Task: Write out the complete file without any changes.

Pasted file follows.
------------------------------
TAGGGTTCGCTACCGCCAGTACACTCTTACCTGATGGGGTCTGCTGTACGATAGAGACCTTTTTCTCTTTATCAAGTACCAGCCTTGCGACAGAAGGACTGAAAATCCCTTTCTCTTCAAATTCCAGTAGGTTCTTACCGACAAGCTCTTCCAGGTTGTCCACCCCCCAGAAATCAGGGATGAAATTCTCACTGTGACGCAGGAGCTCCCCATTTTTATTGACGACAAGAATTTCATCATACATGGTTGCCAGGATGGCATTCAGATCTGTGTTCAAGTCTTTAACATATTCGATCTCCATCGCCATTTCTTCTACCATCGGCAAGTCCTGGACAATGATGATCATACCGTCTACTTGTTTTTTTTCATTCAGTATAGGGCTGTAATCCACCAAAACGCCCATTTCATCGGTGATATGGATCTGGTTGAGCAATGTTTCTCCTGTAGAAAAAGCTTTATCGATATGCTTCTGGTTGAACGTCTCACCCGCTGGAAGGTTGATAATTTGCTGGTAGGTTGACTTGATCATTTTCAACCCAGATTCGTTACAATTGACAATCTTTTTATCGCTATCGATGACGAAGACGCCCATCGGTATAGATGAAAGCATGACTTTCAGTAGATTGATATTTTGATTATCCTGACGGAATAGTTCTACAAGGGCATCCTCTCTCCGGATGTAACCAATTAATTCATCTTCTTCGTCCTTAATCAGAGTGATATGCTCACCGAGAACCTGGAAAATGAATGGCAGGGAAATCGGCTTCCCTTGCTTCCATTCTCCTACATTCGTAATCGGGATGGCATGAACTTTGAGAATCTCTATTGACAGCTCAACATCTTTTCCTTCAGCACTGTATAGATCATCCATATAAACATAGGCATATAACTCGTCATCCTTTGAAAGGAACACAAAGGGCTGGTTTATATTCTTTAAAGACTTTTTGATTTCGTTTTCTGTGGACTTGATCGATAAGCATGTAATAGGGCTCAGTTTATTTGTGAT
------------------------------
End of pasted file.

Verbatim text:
TAGGGTTCGCTACCGCCAGTACACTCTTACCTGATGGGGTCTGCTGTACGATAGAGACCTTTTTCTCTTTATCAAGTACCAGCCTTGCGACAGAAGGACTGAAAATCCCTTTCTCTTCAAATTCCAGTAGGTTCTTACCGACAAGCTCTTCCAGGTTGTCCACCCCCCAGAAATCAGGGATGAAATTCTCACTGTGACGCAGGAGCTCCCCATTTTTATTGACGACAAGAATTTCATCATACATGGTTGCCAGGATGGCATTCAGATCTGTGTTCAAGTCTTTAACATATTCGATCTCCATCGCCATTTCTTCTACCATCGGCAAGTCCTGGACAATGATGATCATACCGTCTACTTGTTTTTTTTCATTCAGTATAGGGCTGTAATCCACCAAAACGCCCATTTCATCGGTGATATGGATCTGGTTGAGCAATGTTTCTCCTGTAGAAAAAGCTTTATCGATATGCTTCTGGTTGAACGTCTCACCCGCTGGAAGGTTGATAATTTGCTGGTAGGTTGACTTGATCATTTTCAACCCAGATTCGTTACAATTGACAATCTTTTTATCGCTATCGATGACGAAGACGCCCATCGGTATAGATGAAAGCATGACTTTCAGTAGATTGATATTTTGATTATCCTGACGGAATAGTTCTACAAGGGCATCCTCTCTCCGGATGTAACCAATTAATTCATCTTCTTCGTCCTTAATCAGAGTGATATGCTCACCGAGAACCTGGAAAATGAATGGCAGGGAAATCGGCTTCCCTTGCTTCCATTCTCCTACATTCGTAATCGGGATGGCATGAACTTTGAGAATCTCTATTGACAGCTCAACATCTTTTCCTTCAGCACTGTATAGATCATCCATATAAACATAGGCATATAACTCGTCATCCTTTGAAAGGAACACAAAGGGCTGGTTTATATTCTTTAAAGACTTTTTGATTTCGTTTTCTGTGGACTTGATCGATAAGCATGTAATAGGGCTCAGTTTATTTGTGAT